While the FTC considers revising its rules, the SEC has proposed changes that would require companies to make climate-related disclosures in their registration and reports. These additional disclosures include a company’s climate risks, the potential impact of these risks on the company’s financials and strategy, as well as GHG emissions. Though the final set of rules were anticipated by spring of 2023, pushback from the business community has delayed the SEC until fall of this year.

Beyond criticism of the specific SEC rules, the United States is seeing an overall pushback on the use of Environmental, Social, and Governance (ESG) criteria in investment. Just in the first half of this year, legislation targeting ESG criteria was introduced in 37 states, further complicating the regulatory landscape.

While regulatory changes remain in flux, climate change litigation as a whole has been on the rise in recent years. Worldwide, approximately 60% of all climate change cases since 1986 were filed between 2015 and 2022, with around 25% of cases filed between 2020 and 2022. Though the majority of litigation is focused on governmental action, a growing number of cases are aimed at corporate actors, holding them accountable for misleading claims. Cases targeting greenwashing in the form of misleading reporting or marketing have been filed against large corporations such as Delta Air Lines, Exxon, Coca-Cola, Danone, and Shell. There is potential for these cases to grow in number as regulatory changes increase the responsibility of companies to disclose environmental information accurately. The threat of legal action may also increase the incidence of “greenhushing”, wherein a company will keep its climate-related targets close to its chest in order to avoid potential scrutiny.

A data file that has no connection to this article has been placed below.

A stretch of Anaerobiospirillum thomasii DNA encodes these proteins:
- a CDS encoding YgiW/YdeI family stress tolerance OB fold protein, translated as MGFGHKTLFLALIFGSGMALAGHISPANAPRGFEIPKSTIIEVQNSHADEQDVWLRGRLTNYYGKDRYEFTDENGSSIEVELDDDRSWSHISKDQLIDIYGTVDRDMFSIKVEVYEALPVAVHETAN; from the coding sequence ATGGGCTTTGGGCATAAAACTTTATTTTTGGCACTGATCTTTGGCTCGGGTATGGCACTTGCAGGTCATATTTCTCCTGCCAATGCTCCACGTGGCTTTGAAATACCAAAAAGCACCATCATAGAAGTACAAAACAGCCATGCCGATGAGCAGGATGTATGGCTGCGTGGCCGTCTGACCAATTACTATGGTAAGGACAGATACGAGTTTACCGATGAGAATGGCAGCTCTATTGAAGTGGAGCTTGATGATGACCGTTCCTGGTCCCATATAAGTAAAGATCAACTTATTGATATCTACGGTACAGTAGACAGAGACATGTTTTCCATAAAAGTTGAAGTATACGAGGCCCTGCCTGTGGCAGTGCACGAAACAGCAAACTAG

Consumer Action

If you don’t have the time or resources to advocate for regulatory change or join a class action lawsuit, you may be wondering what you can do to ensure you don’t fall under the spell of greenwashing. The truth is, it can be difficult to know if a company is being fully transparent and representing data in a way that is not manipulative. For example, in 2022, H&M was exposed for including inaccurate environmental scorecards on its website, leading consumers to believe its clothing was more sustainable than in reality.

However, there are tactics consumers can employ to avoid the traps of greenwashing: